Ahimsa (or, Elbowing My Way Toward Enlightenment)

IMG_1111I didn’t want to go to my yoga class last week. I usually look forward to the hour and a half of time spent on me and me alone, but this time I just wasn’t in the mood. This time of year I usually work three days a week, but I was working a full, 40 hour week. The change in my routine had made me crabby, and a night vegging on the couch sounded much more appealing. My right elbow was crabby and sore as well. The idea of doing poses that would challenge its comfort seemed like torture.

“You should go” said Mr. Maid. “You know you’ll feel better if you do.” Even though I suspected he was looking forward to a few hours without my grumpiness, I knew he was right. It seemed that whenever I didn’t want to go to class, I would end up having the most enjoyable practice. So I reluctantly gathered up my bag and drove to class.

During the 20 minute drive across town, I started thinking about my aching elbow. I reminded myself of the concept of Ahimsa that my teachers often mentioned. The term has special significance in several eastern religions (it’s very interesting – you can read about it here), but in very basic terms, it means “non-harming.”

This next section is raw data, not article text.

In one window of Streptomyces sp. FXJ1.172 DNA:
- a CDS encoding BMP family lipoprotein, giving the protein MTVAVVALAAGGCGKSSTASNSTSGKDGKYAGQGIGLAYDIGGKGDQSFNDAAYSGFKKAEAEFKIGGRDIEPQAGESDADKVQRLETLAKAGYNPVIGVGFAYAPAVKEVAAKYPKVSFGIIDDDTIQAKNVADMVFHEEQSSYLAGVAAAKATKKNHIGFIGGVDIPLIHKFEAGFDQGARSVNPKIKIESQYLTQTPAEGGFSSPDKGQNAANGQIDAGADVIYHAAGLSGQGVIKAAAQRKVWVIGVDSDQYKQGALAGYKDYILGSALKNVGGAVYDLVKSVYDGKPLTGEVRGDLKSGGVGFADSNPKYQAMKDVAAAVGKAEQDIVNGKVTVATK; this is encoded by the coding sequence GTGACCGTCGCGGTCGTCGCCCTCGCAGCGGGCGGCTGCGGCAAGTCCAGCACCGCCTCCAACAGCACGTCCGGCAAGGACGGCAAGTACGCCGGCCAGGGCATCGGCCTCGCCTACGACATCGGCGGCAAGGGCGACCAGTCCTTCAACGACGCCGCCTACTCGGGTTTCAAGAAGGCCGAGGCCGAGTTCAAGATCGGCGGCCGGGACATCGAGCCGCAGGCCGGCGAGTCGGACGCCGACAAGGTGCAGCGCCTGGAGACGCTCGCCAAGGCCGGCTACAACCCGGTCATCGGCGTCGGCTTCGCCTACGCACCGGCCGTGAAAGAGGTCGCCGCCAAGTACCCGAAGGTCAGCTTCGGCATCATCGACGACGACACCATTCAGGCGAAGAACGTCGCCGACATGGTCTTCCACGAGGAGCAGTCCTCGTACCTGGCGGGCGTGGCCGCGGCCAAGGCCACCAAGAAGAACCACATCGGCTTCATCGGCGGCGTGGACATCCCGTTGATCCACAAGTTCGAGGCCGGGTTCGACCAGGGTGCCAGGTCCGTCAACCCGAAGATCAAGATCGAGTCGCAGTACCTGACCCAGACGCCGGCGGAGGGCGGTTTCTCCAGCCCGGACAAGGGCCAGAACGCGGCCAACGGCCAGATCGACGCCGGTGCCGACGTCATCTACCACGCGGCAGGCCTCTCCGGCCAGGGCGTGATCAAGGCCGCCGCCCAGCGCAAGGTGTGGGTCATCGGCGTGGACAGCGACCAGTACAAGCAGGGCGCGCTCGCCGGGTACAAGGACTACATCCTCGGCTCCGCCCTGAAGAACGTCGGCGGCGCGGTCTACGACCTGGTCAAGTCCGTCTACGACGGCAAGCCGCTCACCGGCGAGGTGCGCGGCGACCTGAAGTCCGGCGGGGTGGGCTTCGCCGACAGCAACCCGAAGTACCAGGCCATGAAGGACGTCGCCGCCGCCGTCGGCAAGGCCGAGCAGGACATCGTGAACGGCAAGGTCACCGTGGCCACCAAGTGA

So, as I started my practice, I was particularly mindful of my elbow. I babied it along through class, taking special care with every movement. I limited my planks and skipped the Chaturanga dandasanas altogether.

Chaturanga dandasana - just looking at it makes my elbow hurt!
Chaturanga dandasana – just looking at it makes my elbow throb!

Something really interesting began to happen. I was practicing yoga the way I should always be practicing. My focus was entirely inward, noticing how each muscle and joint was reacting to each pose. I wasn’t paying attention to my classmates. I wasn’t noticing how much deeper into the backbend the person in front of me was going. I wasn’t peeking between my legs at the person behind me and envying how her hamstrings allowed her heels to descend all the way to her mat – something my tight hammies will never let me do.

Look at how her heels touch the floor. My hamstrings just laugh when I suggest it.
Look at how her heels touch the floor. My hamstrings just laugh when I suggest it.

When it was time for Shavasana, (known as corpse pose,) I was able to turn off the usual chatter in my brain and fully relax into my mat. My elbow felt better, and sure enough, it was one of the best classes I’d had in a long time.